Once you get your sourdough starter alive and bubbly and you have mastered that great sourdough loaf recipe, you may want to branch out and try your hand at other sourdough baked goods.
Most of us have recipes passed down in our family that we love. It might be Nana’s banana bread or Uncle Joe’s sandwich bread. If this sounds like you then you might want to continue making these baked goods, but with the use of your sourdough culture for the health and money-saving benefits.
You can adapt recipes, with a bit of trial and error, to use your sourdough starter. First, though, you need to determine if your recipe is one calling for yeast, like a bread loaf, or a quick bread (like pancakes) calling for baking soda or baking powder.
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ADAPTING YEAST RECIPES TO SOURDOUGH
Theoretically speaking, if you know what the hydration level of your sourdough starter is you should be able to easily adapt a yeast bread recipe to use sourdough.
The other thing to consider in the recipe you wish to adapt is the amount of yeast. The rising power of one packet of yeast is about equivalent to one cup of sourdough starter, depending on the health of your starter.
Knowing these two factors you can approximate a substitution of one cup of sourdough starter for one packet of commercial yeast. You would then lower the flour and water according to your hydration levels, being sure to measure it again by weight.
Once you have your sourdough mixed together and flour and water adaptations accounted for, you must also account for the longer rise time needed for sourdough. This isn’t as complicated as it may seem, as you will simply allow for a 4-hour (or more) rise time instead of the instant yeast rise time that is usually around 2 hours.
ADAPTING QUICK BREAD RECIPES
Quick bread recipes are slightly trickier in that most of them were created with the quick leavening of baking soda or baking powder in mind. So perhaps a little background on each is in order.
Baking soda, or the chemical compound sodium bicarbonate, is an alkaline substance that is used in baking quick breads. This alkaline powder reacts with the acidic element in a recipe (i.e., buttermilk, vinegar, etc.) to create gases that create the rise in a pancake, biscuit, or loaf of zucchini bread.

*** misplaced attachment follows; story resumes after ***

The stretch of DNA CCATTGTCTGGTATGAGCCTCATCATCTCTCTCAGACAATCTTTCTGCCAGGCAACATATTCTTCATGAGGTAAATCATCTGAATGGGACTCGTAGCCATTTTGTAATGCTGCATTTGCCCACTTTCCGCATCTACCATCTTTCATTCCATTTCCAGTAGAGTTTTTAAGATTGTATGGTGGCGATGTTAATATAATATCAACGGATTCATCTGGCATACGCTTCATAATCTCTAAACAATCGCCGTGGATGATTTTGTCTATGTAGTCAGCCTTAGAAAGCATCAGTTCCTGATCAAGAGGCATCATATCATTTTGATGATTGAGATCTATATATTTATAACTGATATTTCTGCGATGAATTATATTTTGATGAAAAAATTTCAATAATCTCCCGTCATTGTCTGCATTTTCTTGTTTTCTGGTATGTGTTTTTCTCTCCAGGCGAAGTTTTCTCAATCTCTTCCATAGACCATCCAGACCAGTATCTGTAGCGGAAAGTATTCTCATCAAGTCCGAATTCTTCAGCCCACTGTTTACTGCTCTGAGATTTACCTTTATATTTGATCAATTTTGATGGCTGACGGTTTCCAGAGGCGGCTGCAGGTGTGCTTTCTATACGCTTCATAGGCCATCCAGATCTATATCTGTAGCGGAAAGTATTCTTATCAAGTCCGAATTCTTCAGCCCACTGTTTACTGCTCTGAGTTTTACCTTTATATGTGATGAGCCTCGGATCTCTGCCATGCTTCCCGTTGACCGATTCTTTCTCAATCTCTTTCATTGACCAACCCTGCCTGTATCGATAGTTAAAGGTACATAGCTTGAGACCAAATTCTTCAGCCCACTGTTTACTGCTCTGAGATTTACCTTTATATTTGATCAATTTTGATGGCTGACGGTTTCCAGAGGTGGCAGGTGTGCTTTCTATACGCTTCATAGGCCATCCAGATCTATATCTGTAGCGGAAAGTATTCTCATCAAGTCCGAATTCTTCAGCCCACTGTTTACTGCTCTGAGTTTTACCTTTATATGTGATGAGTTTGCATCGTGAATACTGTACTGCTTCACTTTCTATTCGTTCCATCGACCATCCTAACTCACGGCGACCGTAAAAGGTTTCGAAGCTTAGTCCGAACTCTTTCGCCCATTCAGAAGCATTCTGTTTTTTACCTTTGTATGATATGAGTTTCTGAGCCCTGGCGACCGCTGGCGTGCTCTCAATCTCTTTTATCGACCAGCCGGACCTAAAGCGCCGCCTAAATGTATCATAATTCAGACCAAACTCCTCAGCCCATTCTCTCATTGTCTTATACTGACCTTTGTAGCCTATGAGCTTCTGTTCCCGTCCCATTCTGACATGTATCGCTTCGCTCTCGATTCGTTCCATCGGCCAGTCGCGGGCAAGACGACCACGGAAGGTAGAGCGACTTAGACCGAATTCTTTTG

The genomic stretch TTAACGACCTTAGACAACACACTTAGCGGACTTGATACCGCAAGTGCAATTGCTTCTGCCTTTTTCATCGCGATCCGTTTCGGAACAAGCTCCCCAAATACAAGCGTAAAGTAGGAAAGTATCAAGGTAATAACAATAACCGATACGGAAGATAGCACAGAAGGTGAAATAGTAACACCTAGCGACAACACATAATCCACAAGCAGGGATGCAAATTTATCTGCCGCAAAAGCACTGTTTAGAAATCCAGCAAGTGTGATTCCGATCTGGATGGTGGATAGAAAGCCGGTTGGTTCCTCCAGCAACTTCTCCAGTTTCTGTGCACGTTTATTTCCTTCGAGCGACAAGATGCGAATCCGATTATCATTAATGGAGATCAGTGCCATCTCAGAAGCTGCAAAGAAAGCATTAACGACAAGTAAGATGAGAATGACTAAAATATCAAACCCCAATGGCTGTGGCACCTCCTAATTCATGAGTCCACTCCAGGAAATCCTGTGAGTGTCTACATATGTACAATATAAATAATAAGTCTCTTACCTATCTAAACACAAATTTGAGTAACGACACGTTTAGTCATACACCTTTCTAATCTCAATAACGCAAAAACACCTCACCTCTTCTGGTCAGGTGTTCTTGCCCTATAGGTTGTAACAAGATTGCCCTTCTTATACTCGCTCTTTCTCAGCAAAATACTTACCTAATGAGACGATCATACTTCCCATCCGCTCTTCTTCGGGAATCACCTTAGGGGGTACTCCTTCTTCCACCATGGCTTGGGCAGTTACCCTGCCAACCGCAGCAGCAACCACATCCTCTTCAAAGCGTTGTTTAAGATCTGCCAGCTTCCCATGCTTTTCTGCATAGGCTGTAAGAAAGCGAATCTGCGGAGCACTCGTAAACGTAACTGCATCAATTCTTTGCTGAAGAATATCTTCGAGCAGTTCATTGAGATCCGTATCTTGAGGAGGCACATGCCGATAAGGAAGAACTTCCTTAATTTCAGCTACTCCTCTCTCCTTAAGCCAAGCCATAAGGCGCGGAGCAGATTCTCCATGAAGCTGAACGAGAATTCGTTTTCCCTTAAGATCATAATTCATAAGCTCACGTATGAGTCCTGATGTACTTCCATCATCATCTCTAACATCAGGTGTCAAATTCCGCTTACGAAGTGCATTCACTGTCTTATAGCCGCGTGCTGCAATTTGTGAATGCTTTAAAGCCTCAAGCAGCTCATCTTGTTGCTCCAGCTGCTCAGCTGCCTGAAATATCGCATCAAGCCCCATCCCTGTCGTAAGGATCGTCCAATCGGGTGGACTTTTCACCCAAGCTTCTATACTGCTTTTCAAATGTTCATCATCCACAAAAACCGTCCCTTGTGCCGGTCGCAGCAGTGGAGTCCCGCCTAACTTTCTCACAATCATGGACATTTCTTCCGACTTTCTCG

Baking powder contains both an acid and alkaline component which is why you can make pancakes or biscuits with milk (not acidic) as the liquid and still have the gases creating a rising power.
If you are interested in using sourdough in such recipes you may do so in a few ways.
Use Your Sourdough Starter to Add a Tang to Quick Breads
If you are only interested in adding the tang of sourdough to your pancakes or biscuits then you could substitute one cup of sourdough starter for the equivalent amounts of flour and water, by weight. This gets a little tricky when you have a recipe that contains a very small amount of milk, to begin with because you are substituting water for something that contains fats, proteins, and carbohydrates (milk).
Also, keep in mind that your sourdough starter will act as an acidic element to a recipe. So if you are using a recipe that calls for buttermilk you may be able to use regular milk instead since your sourdough will provide the acidic element for baking soda to react with.
Use Your Sourdough Starter to Create Longer-soaked (Fermented) Quick Bread
This can be done very similarly to the method of substituting sourdough for yeast above. Simply replace your water and flour by weight with your 100% hydration starter.
So if you wanted to make something like these sourdough cheddar biscuits you would replace flour and liquid with your sourdough starter, along with the baking soda and baking powder (which you will use less of than in most recipes), then allow the culture to raise the biscuits for 4+ hours,
For a thinner battered quick bread such as pancakes, you can actually use a straight-up sourdough starter without any additional flour or water. You may want to alter the hydration level of your sourdough to produce a thinner or thicker pancake as desired, but no long soaking time is needed since you aren’t using any additional flour.
Don't Be Afraid of Trial and Error
As with other elements of sourdough baking, you will want to play with recipes in order to achieve your desired results. With these tidbits in mind, though, you should be able to manipulate any of your favorite recipes to utilize sourdough.
If you're ready to start utilizing sourdough cultures in your recipes, Cultures for Health is here to help.
We have the largest collection of cultures and fermentation products. From tools to individual starters to our all-in-one kits, Cultures for Health has everything you need to successfully start making your own food at home. Embrace natural eating now with Cultures for Health.